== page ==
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#73988 01/09/07 12:24 PM
Joined: Nov 2001
Posts: 75
B
Bill39 Offline OP
Member
We all are safety concious but isn't this taking it a little too far? Read below:

The major pharmaceutical plant we are doing some work at is very safety concious.

Today I had some electricians make up some shielded cables for communications and they were having trouble neatly trimming the foil shield with their dykes. I suggested that using a knife for this would work well but was told they did not have a "Sharp Knife" permit. They assured me this was not a joke and I had heard talk of this at another time.

They said the customer's rational for this is that there should be a "proper" tool to do the job and a knife should rarely be needed.

I said that a knife is the proper tool in this case and used mine to trim the shield.

#73989 01/09/07 01:58 PM
Joined: Jan 2005
Posts: 5,316
Cat Servant
Member
Alas, you are the victim of "seminar education.'

Management types are going to seminars, the main purpose of which seems to be to reduce insurance premiums. These seminars teach a number of absurd, extreme things, all in the name of "safety."

That these positions are indefensible, contradicted by "safety engineering," or that not a single person invloved in running these seminars has even a single credit-hour in safety engineering are all irrellevant points. Management is the ultimate authority, and "safety" is but their favorite method of showing who's boss.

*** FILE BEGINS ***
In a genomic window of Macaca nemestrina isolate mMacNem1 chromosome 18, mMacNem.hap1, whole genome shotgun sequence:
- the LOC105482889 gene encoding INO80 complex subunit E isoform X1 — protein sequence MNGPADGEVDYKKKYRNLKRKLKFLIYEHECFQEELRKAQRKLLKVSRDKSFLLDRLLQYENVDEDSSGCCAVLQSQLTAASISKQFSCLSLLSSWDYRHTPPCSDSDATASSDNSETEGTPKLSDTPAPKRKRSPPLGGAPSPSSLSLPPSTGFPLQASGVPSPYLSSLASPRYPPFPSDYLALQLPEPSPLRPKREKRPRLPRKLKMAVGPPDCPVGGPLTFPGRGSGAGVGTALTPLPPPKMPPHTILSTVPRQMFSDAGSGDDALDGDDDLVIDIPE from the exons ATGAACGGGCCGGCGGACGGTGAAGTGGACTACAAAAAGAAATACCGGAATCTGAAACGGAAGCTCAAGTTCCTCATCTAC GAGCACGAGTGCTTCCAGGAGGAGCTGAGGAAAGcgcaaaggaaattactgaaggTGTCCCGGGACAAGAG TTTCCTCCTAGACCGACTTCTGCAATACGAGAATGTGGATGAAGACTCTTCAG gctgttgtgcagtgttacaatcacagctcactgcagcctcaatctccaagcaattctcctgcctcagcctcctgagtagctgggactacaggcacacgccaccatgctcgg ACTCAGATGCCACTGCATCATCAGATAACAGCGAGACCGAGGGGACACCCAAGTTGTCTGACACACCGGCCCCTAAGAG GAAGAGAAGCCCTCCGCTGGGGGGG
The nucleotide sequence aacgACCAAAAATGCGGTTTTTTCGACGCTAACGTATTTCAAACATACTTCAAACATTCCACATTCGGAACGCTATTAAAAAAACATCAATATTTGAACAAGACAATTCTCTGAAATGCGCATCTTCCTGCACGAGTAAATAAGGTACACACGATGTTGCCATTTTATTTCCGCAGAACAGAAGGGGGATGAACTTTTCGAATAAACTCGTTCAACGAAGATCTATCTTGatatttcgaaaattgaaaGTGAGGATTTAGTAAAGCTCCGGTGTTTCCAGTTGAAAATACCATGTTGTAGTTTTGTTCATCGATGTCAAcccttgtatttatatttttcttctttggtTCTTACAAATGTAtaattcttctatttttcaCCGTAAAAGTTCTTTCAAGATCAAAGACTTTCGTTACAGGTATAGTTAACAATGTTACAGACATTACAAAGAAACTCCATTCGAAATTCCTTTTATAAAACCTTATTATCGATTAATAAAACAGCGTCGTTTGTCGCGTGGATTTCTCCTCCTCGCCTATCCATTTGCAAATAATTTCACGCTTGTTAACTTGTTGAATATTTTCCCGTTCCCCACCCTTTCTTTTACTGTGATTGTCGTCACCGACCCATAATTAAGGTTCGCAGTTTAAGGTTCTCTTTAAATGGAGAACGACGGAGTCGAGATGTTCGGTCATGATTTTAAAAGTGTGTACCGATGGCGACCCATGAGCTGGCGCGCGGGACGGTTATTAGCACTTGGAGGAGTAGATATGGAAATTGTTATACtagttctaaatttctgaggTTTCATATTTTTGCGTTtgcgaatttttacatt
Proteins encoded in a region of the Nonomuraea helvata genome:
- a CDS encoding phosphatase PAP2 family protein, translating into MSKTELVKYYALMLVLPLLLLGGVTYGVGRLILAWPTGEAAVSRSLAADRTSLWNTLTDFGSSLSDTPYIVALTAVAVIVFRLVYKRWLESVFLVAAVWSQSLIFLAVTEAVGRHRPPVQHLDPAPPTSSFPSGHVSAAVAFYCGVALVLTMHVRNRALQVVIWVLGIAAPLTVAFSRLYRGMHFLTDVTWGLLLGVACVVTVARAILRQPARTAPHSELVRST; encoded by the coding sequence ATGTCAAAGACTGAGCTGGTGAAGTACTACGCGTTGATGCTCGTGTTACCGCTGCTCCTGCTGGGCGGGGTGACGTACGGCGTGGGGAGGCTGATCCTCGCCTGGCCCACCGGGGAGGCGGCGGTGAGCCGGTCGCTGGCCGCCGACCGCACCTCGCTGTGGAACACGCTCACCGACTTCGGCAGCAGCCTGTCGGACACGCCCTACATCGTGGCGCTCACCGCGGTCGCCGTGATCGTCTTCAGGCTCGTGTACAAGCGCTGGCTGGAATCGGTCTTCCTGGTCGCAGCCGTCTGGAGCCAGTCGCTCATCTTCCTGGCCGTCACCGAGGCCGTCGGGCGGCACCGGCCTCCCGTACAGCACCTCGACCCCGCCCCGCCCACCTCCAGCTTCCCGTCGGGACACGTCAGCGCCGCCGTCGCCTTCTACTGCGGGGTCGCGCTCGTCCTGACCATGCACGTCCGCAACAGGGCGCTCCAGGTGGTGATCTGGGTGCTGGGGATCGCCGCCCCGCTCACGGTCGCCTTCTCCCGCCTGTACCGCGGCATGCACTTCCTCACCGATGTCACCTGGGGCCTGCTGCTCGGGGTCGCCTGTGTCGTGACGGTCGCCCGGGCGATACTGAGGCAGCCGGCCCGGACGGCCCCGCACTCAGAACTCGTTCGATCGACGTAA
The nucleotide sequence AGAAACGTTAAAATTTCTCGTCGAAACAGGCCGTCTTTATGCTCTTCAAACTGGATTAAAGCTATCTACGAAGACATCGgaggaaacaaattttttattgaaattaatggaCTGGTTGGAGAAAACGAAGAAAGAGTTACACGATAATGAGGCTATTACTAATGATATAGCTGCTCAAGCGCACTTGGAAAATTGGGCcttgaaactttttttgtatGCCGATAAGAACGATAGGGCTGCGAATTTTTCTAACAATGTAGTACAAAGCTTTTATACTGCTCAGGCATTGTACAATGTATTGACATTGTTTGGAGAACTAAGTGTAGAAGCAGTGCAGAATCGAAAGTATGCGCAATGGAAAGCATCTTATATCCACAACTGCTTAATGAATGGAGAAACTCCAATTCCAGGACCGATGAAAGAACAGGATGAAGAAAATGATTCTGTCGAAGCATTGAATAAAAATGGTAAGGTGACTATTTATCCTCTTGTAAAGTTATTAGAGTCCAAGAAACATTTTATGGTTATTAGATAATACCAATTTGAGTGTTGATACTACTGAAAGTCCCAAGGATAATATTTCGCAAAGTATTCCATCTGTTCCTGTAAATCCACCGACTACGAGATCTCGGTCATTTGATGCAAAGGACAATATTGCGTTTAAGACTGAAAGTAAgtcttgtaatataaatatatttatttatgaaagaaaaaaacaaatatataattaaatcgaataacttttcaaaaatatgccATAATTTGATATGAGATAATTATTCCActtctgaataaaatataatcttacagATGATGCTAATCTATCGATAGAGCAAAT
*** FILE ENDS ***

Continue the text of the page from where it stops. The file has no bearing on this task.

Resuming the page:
Getting back on point, in such places shipping clerks, and others who absolutely must cut things, will invariably be required to use a spring-loaded (automatic return) boxcutter, with blades that have had their points removed. Management has taken it, as a matter of faith, that there is NO legitimate use for a knife [Linked Image]

Now, the situation need not be so; even where the 'real' reason is some misfit 'going postal,' the complete ban on knives is futile, and foolish.

I have recently completed a job in a medium security prison. As you might guess, there was a vary strict ban on knives (or anything else that could be used as a weapon). And, as listeners to the G. Gordon Liddy show will attest, prison guards are not known for being particularly smart.

Nevertheless, the prison had absolutely no problem with my using knives, pry bars, hammers, and lots of other things that would ordinarily be forbidden. They were able to recognise that I was a professional, that I had a job to do, and that 'the rulebook' had to conform to the real world.

I submit that some folks try to impose a manner of "freedom" that is far more restrictive than prison; but that is another discussion!

#73990 01/09/07 03:06 PM
Joined: Jun 2004
Posts: 176
P
Member
You know, I've hurt myself more on those cheap dull flimsy spring-loaded "safety knives" than just a regular utility knife. The main problem with them is that people try to use them as a pointed knife, and I an guilty of this.

#73991 01/09/07 07:44 PM
Joined: Dec 2004
Posts: 329
I
Member
Yeah they say the same thing where I work.
You know, you can keep your safety blade, I'll just stick to my trusty old Gerber lock back.

#73992 01/09/07 07:44 PM
Joined: Jan 2003
Posts: 4,391
I
Moderator
The most common trip to the hospital for us (and I bet most electricians) are lacerations to the hands,

Now we can complain that the bean counters have gone to far but take a minute to look at from their perspective.

Workers keep costing the company money due to cuts, lost time, workers comps payments etc.

In a large company this is a real issue, it cuts into the profits.